Skip to content

Cup of flowers

Zinnias, calendula and cosmos

Zinnias, calendula and cosmos, randomly selected, snipped short and stuck in a coffee mug… Who can resist? There’s more time in September days to…contemplate, begin going over what worked out and what didn’t during the year. Like, flowers. I dunno why I’ve put them second to veggies. Maybe it was my annoying experience with gladiolas in Year 1, three or four hundred, all flowering at once, with no time to cut ’em all and nowhere for them to go (the farmers’ market is full of flowers!). And then, digging up and separating and storing the corms… It seemed like a total distraction from the veggies. No further flower action until the tiny, largely ignored cut flower trial this year, when I finally tried more variety and the obvious was revealed to me: cut flowers are a bona fide part of any self-respecting market garden (at least, of this one!). Harvesting even a ragged fistful of flowers is another simple, profound pleasure I shouldn’t be missing. Here’s to next year…!



  1. jill

    I love your blog–I’m a flower farmer in Michigan, looking to expand into more vegetables next year, with an eye toward a CSA once my small children grow up. Anyhow, I highly recommend zinnias, cosmos, multi-branching sunflowers, dill and basil bouquets. I also throw in yarrow, snapdragons, black-eyed susans, and a few other things, as they come into bloom. But people really, really like them, and BG zinnias are so easy to grow.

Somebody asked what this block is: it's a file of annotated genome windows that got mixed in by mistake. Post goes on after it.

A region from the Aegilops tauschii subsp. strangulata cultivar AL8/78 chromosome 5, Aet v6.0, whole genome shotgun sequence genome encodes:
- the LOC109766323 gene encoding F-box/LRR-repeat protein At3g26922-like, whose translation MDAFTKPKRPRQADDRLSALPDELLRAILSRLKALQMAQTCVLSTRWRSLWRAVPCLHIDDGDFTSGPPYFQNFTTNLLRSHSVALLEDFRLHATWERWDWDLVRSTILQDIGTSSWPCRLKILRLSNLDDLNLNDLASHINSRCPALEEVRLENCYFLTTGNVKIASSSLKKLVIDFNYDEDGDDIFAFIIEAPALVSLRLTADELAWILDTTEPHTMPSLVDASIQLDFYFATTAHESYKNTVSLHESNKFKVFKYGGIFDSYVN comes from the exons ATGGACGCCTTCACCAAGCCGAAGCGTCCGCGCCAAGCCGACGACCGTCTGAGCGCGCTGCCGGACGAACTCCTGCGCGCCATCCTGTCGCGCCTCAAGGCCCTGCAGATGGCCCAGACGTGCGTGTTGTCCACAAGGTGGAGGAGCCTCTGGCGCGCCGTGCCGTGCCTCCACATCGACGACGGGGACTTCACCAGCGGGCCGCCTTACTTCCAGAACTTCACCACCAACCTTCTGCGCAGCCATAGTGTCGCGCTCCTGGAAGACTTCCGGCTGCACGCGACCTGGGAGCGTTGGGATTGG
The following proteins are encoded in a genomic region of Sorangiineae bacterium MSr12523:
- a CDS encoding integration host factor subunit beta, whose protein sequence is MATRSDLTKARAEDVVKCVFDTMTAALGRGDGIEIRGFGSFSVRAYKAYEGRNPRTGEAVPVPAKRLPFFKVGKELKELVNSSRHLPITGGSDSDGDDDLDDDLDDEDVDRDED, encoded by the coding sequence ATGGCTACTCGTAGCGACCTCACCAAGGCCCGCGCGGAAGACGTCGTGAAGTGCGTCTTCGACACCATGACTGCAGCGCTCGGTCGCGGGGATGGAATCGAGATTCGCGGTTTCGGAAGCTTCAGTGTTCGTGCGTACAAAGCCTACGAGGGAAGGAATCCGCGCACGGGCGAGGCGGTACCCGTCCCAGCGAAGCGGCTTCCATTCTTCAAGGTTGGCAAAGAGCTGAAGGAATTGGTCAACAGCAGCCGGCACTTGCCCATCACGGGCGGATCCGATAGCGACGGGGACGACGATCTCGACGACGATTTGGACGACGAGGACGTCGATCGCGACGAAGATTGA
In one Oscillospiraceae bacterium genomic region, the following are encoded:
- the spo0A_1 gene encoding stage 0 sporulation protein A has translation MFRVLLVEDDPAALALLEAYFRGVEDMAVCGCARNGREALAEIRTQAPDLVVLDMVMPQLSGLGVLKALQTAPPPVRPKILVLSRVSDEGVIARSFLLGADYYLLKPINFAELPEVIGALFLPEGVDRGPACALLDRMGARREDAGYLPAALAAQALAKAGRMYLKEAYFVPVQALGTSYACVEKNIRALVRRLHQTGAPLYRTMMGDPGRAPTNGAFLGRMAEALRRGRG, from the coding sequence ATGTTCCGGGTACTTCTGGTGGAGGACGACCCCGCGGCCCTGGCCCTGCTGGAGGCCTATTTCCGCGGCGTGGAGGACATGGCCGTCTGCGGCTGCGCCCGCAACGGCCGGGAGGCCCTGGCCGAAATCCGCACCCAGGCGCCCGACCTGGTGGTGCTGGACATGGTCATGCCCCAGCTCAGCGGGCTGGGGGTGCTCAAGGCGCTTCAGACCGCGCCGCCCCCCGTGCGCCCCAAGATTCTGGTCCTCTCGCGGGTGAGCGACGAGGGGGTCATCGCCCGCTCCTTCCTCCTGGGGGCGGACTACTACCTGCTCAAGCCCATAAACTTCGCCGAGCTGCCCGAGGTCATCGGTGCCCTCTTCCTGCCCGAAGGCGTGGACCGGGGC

2. Hey Jill: Yeah, zinnias, cosmos and all the sunflowers, including the branching ones, worked out great in my under-tended flower plot. I’ll do ’em again. Gypsophilia seemed to do well on their own, also, calendula. I’ll look into your suggestions for next year—this time around I tried only what I could direct seed around the beginning of June.

    If you’re going into limited veggies to start out with, you might consider specializing in salad mix, like, true mesclun with lettuce and lots of other greens. You can get really creative making up blends, also, growing hot weather alternatives, like mixes of baby chard, beet greens, and so forth. Keeping it all balanced so there’s a steady supply sounds like the type of growing that might fit well with flowers!

Leave a Reply

Your email address will not be published. Required fields are marked *

This site uses Akismet to reduce spam. Learn how your comment data is processed.